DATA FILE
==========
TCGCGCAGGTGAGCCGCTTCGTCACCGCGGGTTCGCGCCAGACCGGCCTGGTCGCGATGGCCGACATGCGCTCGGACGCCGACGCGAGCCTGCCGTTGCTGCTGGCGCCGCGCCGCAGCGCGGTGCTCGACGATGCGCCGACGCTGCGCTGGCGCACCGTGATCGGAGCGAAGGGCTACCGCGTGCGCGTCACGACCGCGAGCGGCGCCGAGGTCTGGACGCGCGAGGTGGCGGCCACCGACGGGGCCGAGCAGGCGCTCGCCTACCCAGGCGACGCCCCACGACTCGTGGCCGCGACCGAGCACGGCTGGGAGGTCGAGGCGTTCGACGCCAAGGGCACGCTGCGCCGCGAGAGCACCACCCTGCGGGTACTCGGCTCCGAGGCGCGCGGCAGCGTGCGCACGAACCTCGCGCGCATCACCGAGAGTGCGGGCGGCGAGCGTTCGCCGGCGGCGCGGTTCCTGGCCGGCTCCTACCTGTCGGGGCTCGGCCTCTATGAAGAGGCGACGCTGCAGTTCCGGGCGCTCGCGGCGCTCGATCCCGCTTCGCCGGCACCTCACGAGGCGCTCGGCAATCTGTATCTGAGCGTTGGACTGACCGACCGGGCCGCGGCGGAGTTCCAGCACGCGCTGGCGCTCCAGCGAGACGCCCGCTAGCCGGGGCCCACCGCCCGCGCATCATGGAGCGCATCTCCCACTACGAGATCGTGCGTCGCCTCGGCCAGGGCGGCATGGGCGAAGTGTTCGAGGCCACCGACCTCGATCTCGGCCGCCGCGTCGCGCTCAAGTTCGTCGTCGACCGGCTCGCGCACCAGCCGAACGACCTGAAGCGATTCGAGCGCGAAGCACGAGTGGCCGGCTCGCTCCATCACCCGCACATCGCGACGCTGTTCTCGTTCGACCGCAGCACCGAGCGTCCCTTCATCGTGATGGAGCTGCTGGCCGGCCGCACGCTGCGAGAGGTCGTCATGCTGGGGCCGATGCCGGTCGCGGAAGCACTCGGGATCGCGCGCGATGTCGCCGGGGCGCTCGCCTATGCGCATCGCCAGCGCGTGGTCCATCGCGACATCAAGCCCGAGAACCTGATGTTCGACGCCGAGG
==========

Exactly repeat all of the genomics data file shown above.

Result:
TCGCGCAGGTGAGCCGCTTCGTCACCGCGGGTTCGCGCCAGACCGGCCTGGTCGCGATGGCCGACATGCGCTCGGACGCCGACGCGAGCCTGCCGTTGCTGCTGGCGCCGCGCCGCAGCGCGGTGCTCGACGATGCGCCGACGCTGCGCTGGCGCACCGTGATCGGAGCGAAGGGCTACCGCGTGCGCGTCACGACCGCGAGCGGCGCCGAGGTCTGGACGCGCGAGGTGGCGGCCACCGACGGGGCCGAGCAGGCGCTCGCCTACCCAGGCGACGCCCCACGACTCGTGGCCGCGACCGAGCACGGCTGGGAGGTCGAGGCGTTCGACGCCAAGGGCACGCTGCGCCGCGAGAGCACCACCCTGCGGGTACTCGGCTCCGAGGCGCGCGGCAGCGTGCGCACGAACCTCGCGCGCATCACCGAGAGTGCGGGCGGCGAGCGTTCGCCGGCGGCGCGGTTCCTGGCCGGCTCCTACCTGTCGGGGCTCGGCCTCTATGAAGAGGCGACGCTGCAGTTCCGGGCGCTCGCGGCGCTCGATCCCGCTTCGCCGGCACCTCACGAGGCGCTCGGCAATCTGTATCTGAGCGTTGGACTGACCGACCGGGCCGCGGCGGAGTTCCAGCACGCGCTGGCGCTCCAGCGAGACGCCCGCTAGCCGGGGCCCACCGCCCGCGCATCATGGAGCGCATCTCCCACTACGAGATCGTGCGTCGCCTCGGCCAGGGCGGCATGGGCGAAGTGTTCGAGGCCACCGACCTCGATCTCGGCCGCCGCGTCGCGCTCAAGTTCGTCGTCGACCGGCTCGCGCACCAGCCGAACGACCTGAAGCGATTCGAGCGCGAAGCACGAGTGGCCGGCTCGCTCCATCACCCGCACATCGCGACGCTGTTCTCGTTCGACCGCAGCACCGAGCGTCCCTTCATCGTGATGGAGCTGCTGGCCGGCCGCACGCTGCGAGAGGTCGTCATGCTGGGGCCGATGCCGGTCGCGGAAGCACTCGGGATCGCGCGCGATGTCGCCGGGGCGCTCGCCTATGCGCATCGCCAGCGCGTGGTCCATCGCGACATCAAGCCCGAGAACCTGATGTTCGACGCCGAGG